Honey mustard vinaigrette

Very versatile, adds sweetness and vibrancy to almost any salad – and so easy, I was surprised when I made it up on the spot and it tasted great!
Mix equal amounts of extra virgin olive oil and liquid honey (or any clear honey). Add the same amount of white wine vinegar as oil, then half that amount of whole grain mustard. Add salt and pepper to taste.

Coleslaw dressing
Works great even with cabbage on its own, as long as you use good mayo (or hollandaise). There are heaps of home made mayo recipes online, like Kay’s, if you’re inclined. Add a few very thin slices of red onion to the classic cabbage and carrot combo if you like, or chop some up finely in with the mayo. Finely crumbled or grated gouda also takes this to the next level.
Start with a generous amount of good mayo (Japanese mayo or Kato, or Free Range mayo…any thick stuff that’s not too white). Add a third that amount of white wine vinegar, a third the amount of vinegar of dijon mustard, a few pinches of caster sugar, some salt and plenty of freshly ground black pepper.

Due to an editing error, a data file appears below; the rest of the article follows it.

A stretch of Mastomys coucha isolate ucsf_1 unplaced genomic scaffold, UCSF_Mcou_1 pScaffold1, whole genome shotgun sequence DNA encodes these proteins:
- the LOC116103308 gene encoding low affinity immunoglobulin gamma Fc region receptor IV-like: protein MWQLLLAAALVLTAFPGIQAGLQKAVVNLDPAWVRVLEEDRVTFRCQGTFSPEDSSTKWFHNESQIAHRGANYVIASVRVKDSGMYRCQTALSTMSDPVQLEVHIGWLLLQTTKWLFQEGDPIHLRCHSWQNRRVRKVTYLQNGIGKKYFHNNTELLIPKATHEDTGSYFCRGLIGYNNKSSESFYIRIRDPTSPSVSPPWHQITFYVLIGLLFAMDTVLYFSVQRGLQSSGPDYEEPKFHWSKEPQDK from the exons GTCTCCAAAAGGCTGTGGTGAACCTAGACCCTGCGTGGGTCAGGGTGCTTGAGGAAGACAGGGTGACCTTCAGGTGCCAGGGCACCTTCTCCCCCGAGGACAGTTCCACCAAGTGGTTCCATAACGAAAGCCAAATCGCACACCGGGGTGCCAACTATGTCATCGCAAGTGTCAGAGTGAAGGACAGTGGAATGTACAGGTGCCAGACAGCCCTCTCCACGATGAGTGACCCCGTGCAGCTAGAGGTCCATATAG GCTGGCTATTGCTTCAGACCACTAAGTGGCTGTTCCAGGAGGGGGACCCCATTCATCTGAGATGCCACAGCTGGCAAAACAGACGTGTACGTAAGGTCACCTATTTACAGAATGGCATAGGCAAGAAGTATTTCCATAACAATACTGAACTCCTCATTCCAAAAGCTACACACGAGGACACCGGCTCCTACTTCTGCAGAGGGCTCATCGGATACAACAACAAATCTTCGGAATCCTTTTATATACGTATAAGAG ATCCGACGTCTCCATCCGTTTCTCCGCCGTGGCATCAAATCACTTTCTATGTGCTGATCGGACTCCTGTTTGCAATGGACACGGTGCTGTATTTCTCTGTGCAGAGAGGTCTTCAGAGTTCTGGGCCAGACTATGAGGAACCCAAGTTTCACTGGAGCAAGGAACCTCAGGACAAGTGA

Ranch/Caesar style dressing
Again, use good mayo, and if you think you can’t afford it, make some!
Start with a good dollop of mayo. If you like your dressing thick, add half as much sour cream as mayo. If you like it runny, add 1/3 that amount in buttermilk, or plain milk with a splash of lemon juice. Add salt, pepper, finely minced garlic or a pinch of garlic powder and onion powder. Taste, and add lemon juice or white winegar if you think it needs more acidity. Some online recipes call for worcestershire, or powder-fine grated parmesan, but just remember to start small and build it up.